Metra conductors will validate tickets by inspecting the on-screen animation and asking the rider to tap the screen, an action that changes its color. Brantz said that every type of ticket is available through the app, but those who use reduced fare will have to show the conductor proper ID.

While the app requires riders to have a smartphone, you don’t need a credit or debit cards to benefit from it. Coppoletta described a scenario where a rider checks their Ventra account balance at home and “knows if [they] need to run into the CVS on the corner and top up [their] fare.”

That fare, paid in cash at a retail vendor, can be used to pay for Metra tickets or Pace and CTA fare via the rider’s Ventra card or a registered NFC-enabled smartphone. (The Ventra app doesn’t enable using Apple Pay or Google Wallet as a funding source, but CTA said they are looking at how they might include this and other features in future versions.)

CTA’s customer satisfaction survey in 2014 found that 78 percent of its customers have smartphones, including 75 percent of bus riders and 83 percent of train riders. The questionnaire didn’t ask how many riders had an active data plan. Metra’s Brantz said they have similar statistics for their customers. In the potential tester application, the CTA is asking if they applicant has a pre-paid or contract plan, to “make sure we have a diverse representation of our customers,” Coppoletta explained.

There’s one more way CTA and Pace bus riders can benefit from the app, he said. They can check account balance and load more transit value onto the Ventra account while waiting for the bus, or even on the bus – in less than 15 seconds, as our video shows – if they didn’t have time to do so before they boarded.

If you’re like the harried Metra rider in the scenario, download the app as soon as it’s released – or even do it on the train – so that you’ll never have to choose between waiting in line and missing a train, or paying $5 extra for a $3 ticket.

  • duppie

    The reloading account feature might be a godsend. I got nearly kicked off a bus recently when the driver did not want me to recharge my account on the bus using their website. That website realistically takes a lot longer than 15 seconds.

    She told me that I had to get off the bus to recharge my account…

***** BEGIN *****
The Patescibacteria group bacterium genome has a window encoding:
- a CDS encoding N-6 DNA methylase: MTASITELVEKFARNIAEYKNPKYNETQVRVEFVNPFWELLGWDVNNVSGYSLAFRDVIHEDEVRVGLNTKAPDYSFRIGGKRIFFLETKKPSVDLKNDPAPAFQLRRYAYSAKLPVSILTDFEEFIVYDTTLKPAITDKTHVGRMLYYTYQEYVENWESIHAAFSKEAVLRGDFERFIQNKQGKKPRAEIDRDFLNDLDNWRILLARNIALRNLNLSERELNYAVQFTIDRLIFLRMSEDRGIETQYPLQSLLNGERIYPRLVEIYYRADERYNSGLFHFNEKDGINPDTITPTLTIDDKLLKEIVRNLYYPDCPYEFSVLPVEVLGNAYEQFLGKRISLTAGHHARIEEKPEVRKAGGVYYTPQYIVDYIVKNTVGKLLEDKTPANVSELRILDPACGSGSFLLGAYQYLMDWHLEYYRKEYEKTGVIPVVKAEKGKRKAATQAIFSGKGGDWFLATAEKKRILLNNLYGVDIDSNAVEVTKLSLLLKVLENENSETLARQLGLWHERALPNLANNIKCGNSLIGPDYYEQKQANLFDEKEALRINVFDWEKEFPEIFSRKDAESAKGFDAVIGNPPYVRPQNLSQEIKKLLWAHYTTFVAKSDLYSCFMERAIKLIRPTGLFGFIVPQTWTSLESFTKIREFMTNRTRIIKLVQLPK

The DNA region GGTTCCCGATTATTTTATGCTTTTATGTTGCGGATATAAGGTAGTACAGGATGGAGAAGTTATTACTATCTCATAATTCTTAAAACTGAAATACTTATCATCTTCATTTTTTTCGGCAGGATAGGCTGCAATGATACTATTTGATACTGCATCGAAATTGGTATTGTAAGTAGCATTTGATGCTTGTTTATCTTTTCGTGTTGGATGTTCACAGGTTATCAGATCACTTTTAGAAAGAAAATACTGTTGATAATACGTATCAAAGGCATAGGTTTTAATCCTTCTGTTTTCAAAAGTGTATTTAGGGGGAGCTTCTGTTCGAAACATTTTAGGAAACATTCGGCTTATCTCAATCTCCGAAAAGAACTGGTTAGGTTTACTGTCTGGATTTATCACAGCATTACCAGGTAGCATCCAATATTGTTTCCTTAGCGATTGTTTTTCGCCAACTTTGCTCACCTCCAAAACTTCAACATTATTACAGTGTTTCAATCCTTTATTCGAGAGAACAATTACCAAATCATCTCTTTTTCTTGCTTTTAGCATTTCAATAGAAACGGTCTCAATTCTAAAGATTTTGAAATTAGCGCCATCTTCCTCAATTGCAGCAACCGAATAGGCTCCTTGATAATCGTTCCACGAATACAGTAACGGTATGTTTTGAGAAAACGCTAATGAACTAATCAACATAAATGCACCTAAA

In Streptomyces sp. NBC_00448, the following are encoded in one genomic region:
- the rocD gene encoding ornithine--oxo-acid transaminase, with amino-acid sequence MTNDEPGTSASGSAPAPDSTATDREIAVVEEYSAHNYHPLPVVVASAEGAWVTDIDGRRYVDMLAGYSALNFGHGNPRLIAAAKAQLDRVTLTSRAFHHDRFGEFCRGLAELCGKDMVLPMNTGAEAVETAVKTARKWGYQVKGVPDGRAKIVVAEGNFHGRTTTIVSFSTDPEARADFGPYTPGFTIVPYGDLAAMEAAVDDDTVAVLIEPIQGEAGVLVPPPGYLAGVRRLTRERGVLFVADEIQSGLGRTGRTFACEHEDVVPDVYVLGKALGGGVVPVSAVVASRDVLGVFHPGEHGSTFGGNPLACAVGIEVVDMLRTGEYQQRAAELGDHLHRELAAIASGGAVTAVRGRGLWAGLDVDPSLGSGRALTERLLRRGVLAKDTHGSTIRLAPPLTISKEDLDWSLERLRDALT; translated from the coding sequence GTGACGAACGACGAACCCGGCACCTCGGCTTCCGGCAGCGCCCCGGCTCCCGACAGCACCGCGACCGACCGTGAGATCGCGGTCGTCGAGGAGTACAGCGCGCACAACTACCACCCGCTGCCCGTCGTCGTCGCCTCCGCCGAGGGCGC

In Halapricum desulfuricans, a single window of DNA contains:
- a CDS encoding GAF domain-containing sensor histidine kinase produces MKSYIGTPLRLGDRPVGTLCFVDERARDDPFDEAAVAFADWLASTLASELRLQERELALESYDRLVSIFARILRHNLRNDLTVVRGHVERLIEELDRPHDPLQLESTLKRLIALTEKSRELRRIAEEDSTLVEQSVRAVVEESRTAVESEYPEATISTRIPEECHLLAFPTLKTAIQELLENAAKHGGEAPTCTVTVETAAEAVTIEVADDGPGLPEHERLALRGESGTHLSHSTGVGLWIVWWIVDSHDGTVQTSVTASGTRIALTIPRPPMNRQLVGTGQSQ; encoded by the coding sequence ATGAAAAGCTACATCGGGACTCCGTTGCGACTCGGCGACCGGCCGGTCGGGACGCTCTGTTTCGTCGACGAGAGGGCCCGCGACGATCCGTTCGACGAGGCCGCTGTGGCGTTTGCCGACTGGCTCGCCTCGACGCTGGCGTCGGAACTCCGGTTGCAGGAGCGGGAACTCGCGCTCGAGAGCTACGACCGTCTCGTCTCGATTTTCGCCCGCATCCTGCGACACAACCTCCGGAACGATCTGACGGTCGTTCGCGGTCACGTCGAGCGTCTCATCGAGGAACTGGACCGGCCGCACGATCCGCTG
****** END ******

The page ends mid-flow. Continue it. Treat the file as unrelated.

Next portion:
• ScooterLibbby

    Metra has announced that the change to the $5 surcharge has been put on hold indefinitely, apparently until the new Ventra phone apps are up & running.

  • Anne A

    For those “running late” situations or when the line is just too long, yes, it will be good to have an option to pay on board without a surcharge.

    FYI – At many outlying stations, there is no attendant or vending machine at any time, so there is never a surcharge for paying on board after boarding at those stations. At many other stations, station attendants are only on duty on weekday mornings.

  • I forgot to add that the app can really help out with groups.

    You can buy as many tickets as you need for your group and use them all with the same phone.

    The conductor can inspect a single phone and validate every group member’s fare – think of the time that will save the conductors, allowing them to make sure they check everyone’s ticket.

  • Andy C.

    Any idea whether this app will work with UPass? For example, to load Metra/Pace fares or to load fare when school is not in session (and later, hopefully, to use the UPass with NFC)?

  • Whatever you can do on the website you’ll be able to do (faster) on the app.

    I don’t know about the NFC – I think that falls under the “CTA said they are looking at how they might include this and other features in future versions” line.

  • I’m hoping Cubic eventually supports adding Ventra cards in Apple Pay. (There were rumors several months back that they were in talks with Apple.) You can currently use any regular Apple Pay-supported credit card with Ventra, but that’s not very helpful if you have a UPass or use transit benefits that get loaded on your Ventra-branded card.